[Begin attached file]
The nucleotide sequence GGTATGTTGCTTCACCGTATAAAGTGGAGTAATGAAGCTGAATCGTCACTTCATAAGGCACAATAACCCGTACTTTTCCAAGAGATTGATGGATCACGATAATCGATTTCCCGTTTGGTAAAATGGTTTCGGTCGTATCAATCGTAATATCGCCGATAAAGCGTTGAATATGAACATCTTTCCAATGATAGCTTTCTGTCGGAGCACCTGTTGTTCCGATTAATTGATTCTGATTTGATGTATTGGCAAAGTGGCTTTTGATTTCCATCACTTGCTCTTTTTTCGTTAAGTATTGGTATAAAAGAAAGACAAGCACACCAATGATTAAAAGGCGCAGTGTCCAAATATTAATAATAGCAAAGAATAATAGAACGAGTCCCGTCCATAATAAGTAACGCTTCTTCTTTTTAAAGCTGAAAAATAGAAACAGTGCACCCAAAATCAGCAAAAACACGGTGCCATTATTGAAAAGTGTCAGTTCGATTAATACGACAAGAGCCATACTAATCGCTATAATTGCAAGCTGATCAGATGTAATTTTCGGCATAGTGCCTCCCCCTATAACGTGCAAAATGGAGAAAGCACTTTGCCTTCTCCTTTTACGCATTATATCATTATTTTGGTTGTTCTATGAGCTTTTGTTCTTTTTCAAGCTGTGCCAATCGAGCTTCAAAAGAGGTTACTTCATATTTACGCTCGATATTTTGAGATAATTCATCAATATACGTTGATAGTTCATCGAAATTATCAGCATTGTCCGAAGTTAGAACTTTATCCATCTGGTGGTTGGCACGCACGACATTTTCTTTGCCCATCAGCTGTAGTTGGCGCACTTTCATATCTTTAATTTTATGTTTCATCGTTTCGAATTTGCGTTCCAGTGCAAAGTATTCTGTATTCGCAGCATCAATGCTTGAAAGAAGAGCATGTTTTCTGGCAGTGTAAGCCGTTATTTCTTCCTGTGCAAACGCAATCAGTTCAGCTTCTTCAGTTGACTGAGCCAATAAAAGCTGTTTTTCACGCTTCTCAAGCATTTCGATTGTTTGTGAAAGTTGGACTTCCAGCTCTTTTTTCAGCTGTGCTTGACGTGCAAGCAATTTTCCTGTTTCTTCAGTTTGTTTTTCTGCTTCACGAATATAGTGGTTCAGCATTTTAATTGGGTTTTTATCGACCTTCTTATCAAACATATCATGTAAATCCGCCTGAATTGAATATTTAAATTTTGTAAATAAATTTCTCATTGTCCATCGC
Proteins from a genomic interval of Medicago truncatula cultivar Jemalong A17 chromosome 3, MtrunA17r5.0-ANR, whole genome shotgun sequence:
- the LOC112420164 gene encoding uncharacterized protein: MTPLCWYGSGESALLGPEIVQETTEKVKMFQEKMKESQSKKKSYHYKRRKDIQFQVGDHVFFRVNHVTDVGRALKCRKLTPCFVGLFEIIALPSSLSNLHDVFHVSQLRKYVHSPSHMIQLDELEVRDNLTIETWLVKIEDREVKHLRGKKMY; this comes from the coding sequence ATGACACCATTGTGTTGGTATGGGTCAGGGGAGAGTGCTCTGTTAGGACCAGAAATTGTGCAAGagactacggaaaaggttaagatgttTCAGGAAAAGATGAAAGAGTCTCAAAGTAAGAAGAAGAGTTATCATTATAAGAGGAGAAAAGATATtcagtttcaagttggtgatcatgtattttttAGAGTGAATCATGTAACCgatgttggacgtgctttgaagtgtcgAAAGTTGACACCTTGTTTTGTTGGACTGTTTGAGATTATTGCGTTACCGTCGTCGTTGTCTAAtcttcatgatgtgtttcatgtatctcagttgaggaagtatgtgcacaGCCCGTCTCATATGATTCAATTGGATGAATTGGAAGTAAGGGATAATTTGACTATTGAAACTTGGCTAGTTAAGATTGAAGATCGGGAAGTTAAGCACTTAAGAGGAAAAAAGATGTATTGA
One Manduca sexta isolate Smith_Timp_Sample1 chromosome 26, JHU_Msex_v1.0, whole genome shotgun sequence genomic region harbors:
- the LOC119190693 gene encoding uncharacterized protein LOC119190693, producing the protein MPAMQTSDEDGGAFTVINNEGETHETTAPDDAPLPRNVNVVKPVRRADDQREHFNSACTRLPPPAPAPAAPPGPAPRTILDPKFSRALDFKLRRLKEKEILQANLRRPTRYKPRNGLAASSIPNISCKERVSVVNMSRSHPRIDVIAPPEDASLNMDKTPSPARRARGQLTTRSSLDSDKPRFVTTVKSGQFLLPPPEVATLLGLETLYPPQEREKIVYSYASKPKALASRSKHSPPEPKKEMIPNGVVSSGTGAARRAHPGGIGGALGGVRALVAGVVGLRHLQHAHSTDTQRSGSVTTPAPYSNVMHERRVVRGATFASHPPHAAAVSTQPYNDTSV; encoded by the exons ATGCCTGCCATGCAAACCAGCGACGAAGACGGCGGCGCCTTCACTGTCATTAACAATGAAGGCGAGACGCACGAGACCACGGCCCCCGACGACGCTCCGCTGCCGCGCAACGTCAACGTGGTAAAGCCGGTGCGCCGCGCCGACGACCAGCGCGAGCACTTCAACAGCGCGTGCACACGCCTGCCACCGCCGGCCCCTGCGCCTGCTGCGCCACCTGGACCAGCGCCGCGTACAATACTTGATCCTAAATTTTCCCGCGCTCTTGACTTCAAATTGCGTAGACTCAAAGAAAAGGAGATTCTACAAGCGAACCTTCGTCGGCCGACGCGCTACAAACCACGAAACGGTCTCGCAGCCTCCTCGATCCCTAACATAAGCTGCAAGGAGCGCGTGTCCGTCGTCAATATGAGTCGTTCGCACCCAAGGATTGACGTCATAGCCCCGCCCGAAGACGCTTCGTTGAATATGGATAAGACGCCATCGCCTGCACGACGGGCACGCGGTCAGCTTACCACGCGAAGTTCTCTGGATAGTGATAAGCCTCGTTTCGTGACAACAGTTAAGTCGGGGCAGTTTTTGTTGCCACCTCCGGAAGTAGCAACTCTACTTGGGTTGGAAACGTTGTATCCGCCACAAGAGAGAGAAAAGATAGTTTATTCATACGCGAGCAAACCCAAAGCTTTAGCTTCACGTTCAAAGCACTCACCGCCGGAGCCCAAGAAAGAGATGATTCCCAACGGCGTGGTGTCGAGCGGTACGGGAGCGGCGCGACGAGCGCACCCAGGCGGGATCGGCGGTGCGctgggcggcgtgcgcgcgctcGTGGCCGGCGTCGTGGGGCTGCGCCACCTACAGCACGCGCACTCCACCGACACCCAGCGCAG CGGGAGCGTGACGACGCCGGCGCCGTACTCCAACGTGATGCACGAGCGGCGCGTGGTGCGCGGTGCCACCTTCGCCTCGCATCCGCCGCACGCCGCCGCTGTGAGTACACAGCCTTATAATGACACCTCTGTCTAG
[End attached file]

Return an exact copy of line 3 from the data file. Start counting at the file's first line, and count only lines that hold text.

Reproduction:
- the LOC112420164 gene encoding uncharacterized protein: MTPLCWYGSGESALLGPEIVQETTEKVKMFQEKMKESQSKKKSYHYKRRKDIQFQVGDHVFFRVNHVTDVGRALKCRKLTPCFVGLFEIIALPSSLSNLHDVFHVSQLRKYVHSPSHMIQLDELEVRDNLTIETWLVKIEDREVKHLRGKKMY; this comes from the coding sequence ATGACACCATTGTGTTGGTATGGGTCAGGGGAGAGTGCTCTGTTAGGACCAGAAATTGTGCAAGagactacggaaaaggttaagatgttTCAGGAAAAGATGAAAGAGTCTCAAAGTAAGAAGAAGAGTTATCATTATAAGAGGAGAAAAGATATtcagtttcaagttggtgatcatgtattttttAGAGTGAATCATGTAACCgatgttggacgtgctttgaagtgtcgAAAGTTGACACCTTGTTTTGTTGGACTGTTTGAGATTATTGCGTTACCGTCGTCGTTGTCTAAtcttcatgatgtgtttcatgtatctcagttgaggaagtatgtgcacaGCCCGTCTCATATGATTCAATTGGATGAATTGGAAGTAAGGGATAATTTGACTATTGAAACTTGGCTAGTTAAGATTGAAGATCGGGAAGTTAAGCACTTAAGAGGAAAAAAGATGTATTGA